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Sunday, June 18, 2006

TruthOut.org's Jason Leopold

Background: Leftie web-site TruthOut.org's reporter Jason Leopold falsely reports that Rove will be indicted.

Joe Lauria, in the Washington Post gives us a rare first-hand glimpse into Leopold's life and thinking: My Unwitting Role in the Rove 'Scoop'

... the supposed Truthout scoop by reporter Jason Leopold was wildly off the mark. It was but the latest installment in the tale of a troubled young reporter with a history of drug addiction whose aggressive disregard for the rules ended up embroiling me in a bizarre escapade -- and raised serious questions about journalistic ethics.

... Leopold says he gets the same rush from breaking a news story that he did from snorting cocaine. To get coke, he lied, cheated and stole. To get his scoops, he has done much the same. ... "Other journalists all whine about ethics, but that's a load of crap."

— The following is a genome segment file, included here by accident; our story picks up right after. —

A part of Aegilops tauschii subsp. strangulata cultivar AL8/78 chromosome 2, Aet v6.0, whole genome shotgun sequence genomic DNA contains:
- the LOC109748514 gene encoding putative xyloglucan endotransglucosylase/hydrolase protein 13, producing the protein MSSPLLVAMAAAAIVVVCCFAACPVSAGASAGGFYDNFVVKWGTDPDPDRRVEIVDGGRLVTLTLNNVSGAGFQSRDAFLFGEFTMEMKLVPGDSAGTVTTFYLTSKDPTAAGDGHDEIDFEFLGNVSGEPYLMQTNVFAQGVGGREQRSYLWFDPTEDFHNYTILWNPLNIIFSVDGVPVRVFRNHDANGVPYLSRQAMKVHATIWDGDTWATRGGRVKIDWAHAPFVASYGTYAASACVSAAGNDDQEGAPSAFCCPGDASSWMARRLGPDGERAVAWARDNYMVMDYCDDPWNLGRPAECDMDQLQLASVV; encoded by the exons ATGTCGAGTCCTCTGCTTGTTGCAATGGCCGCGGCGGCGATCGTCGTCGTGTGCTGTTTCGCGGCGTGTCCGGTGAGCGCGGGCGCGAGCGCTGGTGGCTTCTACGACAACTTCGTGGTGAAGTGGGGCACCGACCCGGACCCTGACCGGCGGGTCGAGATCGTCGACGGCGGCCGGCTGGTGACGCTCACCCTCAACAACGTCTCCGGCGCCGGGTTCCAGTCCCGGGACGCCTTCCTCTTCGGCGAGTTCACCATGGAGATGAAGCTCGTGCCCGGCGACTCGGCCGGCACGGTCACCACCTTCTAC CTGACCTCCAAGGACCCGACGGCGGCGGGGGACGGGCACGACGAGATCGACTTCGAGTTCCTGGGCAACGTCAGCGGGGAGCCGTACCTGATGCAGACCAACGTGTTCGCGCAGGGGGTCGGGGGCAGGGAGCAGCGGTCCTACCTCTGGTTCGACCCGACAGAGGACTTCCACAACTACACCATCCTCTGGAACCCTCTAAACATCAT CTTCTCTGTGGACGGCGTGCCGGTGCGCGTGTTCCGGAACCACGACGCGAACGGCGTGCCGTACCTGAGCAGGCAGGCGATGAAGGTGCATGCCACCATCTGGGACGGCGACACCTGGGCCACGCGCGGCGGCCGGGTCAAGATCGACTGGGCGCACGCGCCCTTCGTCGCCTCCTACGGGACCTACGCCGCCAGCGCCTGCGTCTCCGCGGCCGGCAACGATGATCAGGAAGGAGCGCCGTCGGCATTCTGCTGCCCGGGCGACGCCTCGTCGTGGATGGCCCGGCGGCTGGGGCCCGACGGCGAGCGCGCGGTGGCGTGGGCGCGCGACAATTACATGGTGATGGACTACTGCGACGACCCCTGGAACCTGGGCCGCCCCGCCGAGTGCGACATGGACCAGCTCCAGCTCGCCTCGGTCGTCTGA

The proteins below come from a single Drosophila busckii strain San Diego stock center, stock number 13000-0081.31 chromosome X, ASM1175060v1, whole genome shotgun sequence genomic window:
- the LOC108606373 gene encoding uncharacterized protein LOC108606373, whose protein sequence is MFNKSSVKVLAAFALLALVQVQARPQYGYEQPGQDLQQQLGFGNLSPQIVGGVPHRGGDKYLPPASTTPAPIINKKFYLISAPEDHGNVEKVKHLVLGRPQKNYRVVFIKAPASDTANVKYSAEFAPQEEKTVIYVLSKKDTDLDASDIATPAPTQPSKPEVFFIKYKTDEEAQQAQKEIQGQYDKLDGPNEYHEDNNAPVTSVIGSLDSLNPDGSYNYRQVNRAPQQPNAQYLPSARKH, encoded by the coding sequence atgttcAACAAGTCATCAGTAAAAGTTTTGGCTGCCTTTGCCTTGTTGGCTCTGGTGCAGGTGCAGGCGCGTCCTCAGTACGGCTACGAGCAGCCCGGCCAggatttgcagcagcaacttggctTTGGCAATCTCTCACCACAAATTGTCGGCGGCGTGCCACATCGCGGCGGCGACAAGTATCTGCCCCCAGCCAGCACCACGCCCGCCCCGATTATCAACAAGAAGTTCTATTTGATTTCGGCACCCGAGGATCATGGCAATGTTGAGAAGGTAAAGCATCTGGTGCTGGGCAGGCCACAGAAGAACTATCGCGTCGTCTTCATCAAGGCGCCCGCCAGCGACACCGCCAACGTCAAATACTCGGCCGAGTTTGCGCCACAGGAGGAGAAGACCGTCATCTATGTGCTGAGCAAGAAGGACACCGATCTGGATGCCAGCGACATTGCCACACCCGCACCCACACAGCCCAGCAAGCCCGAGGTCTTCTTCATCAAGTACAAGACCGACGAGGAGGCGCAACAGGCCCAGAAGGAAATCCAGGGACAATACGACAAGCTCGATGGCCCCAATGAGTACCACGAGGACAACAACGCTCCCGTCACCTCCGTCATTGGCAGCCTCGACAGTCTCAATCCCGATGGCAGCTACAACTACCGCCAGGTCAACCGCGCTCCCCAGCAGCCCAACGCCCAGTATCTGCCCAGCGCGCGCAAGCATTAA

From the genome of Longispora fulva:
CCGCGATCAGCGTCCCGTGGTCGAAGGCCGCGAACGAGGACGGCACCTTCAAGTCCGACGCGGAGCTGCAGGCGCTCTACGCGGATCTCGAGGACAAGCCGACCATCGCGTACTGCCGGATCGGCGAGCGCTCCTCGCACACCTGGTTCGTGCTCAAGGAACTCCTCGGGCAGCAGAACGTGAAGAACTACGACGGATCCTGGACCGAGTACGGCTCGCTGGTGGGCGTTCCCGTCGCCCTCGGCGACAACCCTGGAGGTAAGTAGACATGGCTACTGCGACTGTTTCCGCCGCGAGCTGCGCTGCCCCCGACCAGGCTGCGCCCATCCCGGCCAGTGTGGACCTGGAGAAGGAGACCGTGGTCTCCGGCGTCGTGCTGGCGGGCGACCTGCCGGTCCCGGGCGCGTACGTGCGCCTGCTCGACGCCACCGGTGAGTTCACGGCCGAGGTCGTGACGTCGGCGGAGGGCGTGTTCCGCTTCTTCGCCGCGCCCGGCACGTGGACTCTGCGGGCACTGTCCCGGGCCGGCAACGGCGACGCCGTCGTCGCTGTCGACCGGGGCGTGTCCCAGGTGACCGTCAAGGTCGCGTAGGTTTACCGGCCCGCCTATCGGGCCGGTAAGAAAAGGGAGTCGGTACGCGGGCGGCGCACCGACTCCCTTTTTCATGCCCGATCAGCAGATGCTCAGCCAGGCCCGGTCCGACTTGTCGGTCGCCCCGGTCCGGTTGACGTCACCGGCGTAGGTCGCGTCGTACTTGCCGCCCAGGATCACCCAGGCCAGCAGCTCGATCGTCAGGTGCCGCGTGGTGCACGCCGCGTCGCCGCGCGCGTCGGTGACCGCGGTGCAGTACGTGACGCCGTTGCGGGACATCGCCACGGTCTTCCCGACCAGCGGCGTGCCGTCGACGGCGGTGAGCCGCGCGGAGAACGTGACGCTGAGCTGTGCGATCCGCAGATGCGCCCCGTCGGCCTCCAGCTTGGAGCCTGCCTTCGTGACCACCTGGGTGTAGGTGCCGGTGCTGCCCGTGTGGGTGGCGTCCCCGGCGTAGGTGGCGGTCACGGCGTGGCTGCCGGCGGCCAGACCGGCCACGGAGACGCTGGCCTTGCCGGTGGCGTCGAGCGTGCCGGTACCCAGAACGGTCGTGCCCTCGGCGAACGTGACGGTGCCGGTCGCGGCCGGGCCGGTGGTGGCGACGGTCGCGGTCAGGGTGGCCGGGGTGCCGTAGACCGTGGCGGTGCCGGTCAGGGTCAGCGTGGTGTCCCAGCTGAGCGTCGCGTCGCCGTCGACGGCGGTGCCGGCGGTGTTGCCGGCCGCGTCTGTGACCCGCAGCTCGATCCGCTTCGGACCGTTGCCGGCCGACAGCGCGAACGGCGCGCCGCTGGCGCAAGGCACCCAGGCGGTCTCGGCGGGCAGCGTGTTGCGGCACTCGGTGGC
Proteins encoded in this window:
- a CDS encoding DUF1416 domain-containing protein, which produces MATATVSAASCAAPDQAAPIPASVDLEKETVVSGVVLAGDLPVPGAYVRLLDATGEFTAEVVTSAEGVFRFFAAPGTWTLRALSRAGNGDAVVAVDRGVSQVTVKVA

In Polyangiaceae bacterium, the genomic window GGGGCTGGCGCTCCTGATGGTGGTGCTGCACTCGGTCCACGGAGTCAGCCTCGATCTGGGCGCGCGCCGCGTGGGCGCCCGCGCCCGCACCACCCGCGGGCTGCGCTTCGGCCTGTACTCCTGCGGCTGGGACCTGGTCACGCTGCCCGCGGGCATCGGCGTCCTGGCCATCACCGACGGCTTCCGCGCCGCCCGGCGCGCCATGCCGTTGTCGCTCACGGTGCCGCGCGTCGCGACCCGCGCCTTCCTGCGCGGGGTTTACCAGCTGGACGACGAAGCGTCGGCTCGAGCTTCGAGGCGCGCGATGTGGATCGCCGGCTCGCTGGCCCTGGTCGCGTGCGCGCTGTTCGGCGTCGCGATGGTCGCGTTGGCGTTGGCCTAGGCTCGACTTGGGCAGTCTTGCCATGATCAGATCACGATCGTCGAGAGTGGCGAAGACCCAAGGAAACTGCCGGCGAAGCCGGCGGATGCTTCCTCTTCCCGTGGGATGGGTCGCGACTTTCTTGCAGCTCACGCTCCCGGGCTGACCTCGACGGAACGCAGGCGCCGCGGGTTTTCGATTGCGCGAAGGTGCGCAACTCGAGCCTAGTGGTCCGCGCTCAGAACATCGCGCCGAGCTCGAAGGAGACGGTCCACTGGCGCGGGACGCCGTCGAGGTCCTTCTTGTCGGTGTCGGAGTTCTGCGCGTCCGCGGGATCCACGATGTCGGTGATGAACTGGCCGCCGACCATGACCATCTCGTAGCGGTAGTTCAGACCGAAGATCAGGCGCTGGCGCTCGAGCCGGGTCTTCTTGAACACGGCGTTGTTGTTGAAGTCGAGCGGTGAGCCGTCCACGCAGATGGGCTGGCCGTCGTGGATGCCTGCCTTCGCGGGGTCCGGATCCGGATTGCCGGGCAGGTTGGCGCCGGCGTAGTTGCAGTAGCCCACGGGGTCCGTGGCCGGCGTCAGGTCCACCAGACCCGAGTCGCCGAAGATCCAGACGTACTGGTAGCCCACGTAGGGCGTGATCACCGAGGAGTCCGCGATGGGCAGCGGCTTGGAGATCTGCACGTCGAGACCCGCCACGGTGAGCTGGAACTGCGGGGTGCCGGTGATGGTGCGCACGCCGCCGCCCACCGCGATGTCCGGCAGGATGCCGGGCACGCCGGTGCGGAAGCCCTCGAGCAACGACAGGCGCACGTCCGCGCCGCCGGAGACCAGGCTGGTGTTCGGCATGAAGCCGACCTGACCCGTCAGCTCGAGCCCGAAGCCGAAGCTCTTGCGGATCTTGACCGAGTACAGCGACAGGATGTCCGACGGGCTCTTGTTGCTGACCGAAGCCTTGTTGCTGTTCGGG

[After finding out that Leopold used his identity to get in touch with Rove's person:] I called Leopold. He gave me a profanity-filled earful, saying that he'd spoken to Corallo four times and that Corallo had called him to denounce the story after it appeared.

When he was done, I asked: "How would Corallo have gotten my phone number, one digit off?"

"Joe, I would never, ever have done something like that," Leopold said defiantly.

Except that he has done things like that. His memoir is full of examples. ...

Truthout's executive director, said last week that his site will "defer to the nation's leading publications" on the Rove story, but he declared his continuing faith in Leopold. ...

But even if he had gotten it right and scooped the world on a major story, his methods would still raise a huge question: What value does journalism have if it exposes unethical behavior unethically? Leopold seems to assume, as does much of the public, that all journalists practice deception to land a story. But that's not true.

After reading his memoir ... I think there's something else at play here. Leopold is in too many ways a man of his times. These days it is about the reporter, not the story; the actor, not the play; the athlete, not the game. Leopold is a product of a narcissistic culture that has not stopped at journalism's door, a culture facilitated and expanded by the Internet.

Not surprising that an "aggressive disregard for the rules" is one small step away from an equal disregard for the truth.

HT: Instapundit


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